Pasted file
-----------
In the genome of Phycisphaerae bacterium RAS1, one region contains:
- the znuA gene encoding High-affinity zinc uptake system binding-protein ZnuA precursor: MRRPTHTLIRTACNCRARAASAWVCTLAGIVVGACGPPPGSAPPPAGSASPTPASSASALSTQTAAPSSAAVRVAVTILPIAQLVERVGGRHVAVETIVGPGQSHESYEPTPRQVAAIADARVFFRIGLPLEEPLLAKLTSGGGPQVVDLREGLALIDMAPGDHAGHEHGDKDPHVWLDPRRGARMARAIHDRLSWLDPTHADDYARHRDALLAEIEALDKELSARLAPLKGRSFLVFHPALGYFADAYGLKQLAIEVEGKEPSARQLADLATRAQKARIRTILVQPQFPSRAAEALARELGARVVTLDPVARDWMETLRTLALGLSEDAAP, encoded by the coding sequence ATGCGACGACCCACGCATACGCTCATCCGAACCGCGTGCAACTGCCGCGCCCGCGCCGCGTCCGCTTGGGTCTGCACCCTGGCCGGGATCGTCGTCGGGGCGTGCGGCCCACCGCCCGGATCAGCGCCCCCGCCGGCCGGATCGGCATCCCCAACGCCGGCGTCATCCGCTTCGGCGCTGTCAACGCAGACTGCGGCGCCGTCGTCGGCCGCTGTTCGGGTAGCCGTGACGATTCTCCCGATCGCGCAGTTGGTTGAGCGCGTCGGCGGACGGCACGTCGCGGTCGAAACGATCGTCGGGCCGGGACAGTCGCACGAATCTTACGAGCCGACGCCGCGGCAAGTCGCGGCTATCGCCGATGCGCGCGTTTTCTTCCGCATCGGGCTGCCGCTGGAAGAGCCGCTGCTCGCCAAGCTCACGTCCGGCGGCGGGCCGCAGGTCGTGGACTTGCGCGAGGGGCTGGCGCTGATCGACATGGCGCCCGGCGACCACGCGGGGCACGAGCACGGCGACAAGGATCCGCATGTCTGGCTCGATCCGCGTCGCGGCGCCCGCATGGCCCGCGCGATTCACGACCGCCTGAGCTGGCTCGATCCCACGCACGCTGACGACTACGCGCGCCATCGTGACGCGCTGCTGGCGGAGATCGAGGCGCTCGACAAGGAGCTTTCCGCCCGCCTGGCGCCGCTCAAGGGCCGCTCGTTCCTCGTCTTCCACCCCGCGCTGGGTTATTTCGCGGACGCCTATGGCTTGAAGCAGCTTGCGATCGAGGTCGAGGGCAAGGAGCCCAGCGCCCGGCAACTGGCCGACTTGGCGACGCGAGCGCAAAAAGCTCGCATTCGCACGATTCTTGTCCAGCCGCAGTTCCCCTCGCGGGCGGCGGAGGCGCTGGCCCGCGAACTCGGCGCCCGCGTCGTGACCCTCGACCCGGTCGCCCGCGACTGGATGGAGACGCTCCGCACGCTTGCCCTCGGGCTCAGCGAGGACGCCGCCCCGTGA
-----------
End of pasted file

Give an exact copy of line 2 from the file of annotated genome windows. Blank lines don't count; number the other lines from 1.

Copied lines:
- the znuA gene encoding High-affinity zinc uptake system binding-protein ZnuA precursor: MRRPTHTLIRTACNCRARAASAWVCTLAGIVVGACGPPPGSAPPPAGSASPTPASSASALSTQTAAPSSAAVRVAVTILPIAQLVERVGGRHVAVETIVGPGQSHESYEPTPRQVAAIADARVFFRIGLPLEEPLLAKLTSGGGPQVVDLREGLALIDMAPGDHAGHEHGDKDPHVWLDPRRGARMARAIHDRLSWLDPTHADDYARHRDALLAEIEALDKELSARLAPLKGRSFLVFHPALGYFADAYGLKQLAIEVEGKEPSARQLADLATRAQKARIRTILVQPQFPSRAAEALARELGARVVTLDPVARDWMETLRTLALGLSEDAAP, encoded by the coding sequence ATGCGACGACCCACGCATACGCTCATCCGAACCGCGTGCAACTGCCGCGCCCGCGCCGCGTCCGCTTGGGTCTGCACCCTGGCCGGGATCGTCGTCGGGGCGTGCGGCCCACCGCCCGGATCAGCGCCCCCGCCGGCCGGATCGGCATCCCCAACGCCGGCGTCATCCGCTTCGGCGCTGTCAACGCAGACTGCGGCGCCGTCGTCGGCCGCTGTTCGGGTAGCCGTGACGATTCTCCCGATCGCGCAGTTGGTTGAGCGCGTCGGCGGACGGCACGTCGCGGTCGAAACGATCGTCGGGCCGGGACAGTCGCACGAATCTTACGAGCCGACGCCGCGGCAAGTCGCGGCTATCGCCGATGCGCGCGTTTTCTTCCGCATCGGGCTGCCGCTGGAAGAGCCGCTGCTCGCCAAGCTCACGTCCGGCGGCGGGCCGCAGGTCGTGGACTTGCGCGAGGGGCTGGCGCTGATCGACATGGCGCCCGGCGACCACGCGGGGCACGAGCACGGCGACAAGGATCCGCATGTCTGGCTCGATCCGCGTCGCGGCGCCCGCATGGCCCGCGCGATTCACGACCGCCTGAGCTGGCTCGATCCCACGCACGCTGACGACTACGCGCGCCATCGTGACGCGCTGCTGGCGGAGATCGAGGCGCTCGACAAGGAGCTTTCCGCCCGCCTGGCGCCGCTCAAGGGCCGCTCGTTCCTCGTCTTCCACCCCGCGCTGGGTTATTTCGCGGACGCCTATGGCTTGAAGCAGCTTGCGATCGAGGTCGAGGGCAAGGAGCCCAGCGCCCGGCAACTGGCCGACTTGGCGACGCGAGCGCAAAAAGCTCGCATTCGCACGATTCTTGTCCAGCCGCAGTTCCCCTCGCGGGCGGCGGAGGCGCTGGCCCGCGAACTCGGCGCCCGCGTCGTGACCCTCGACCCGGTCGCCCGCGACTGGATGGAGACGCTCCGCACGCTTGCCCTCGGGCTCAGCGAGGACGCCGCCCCGTGA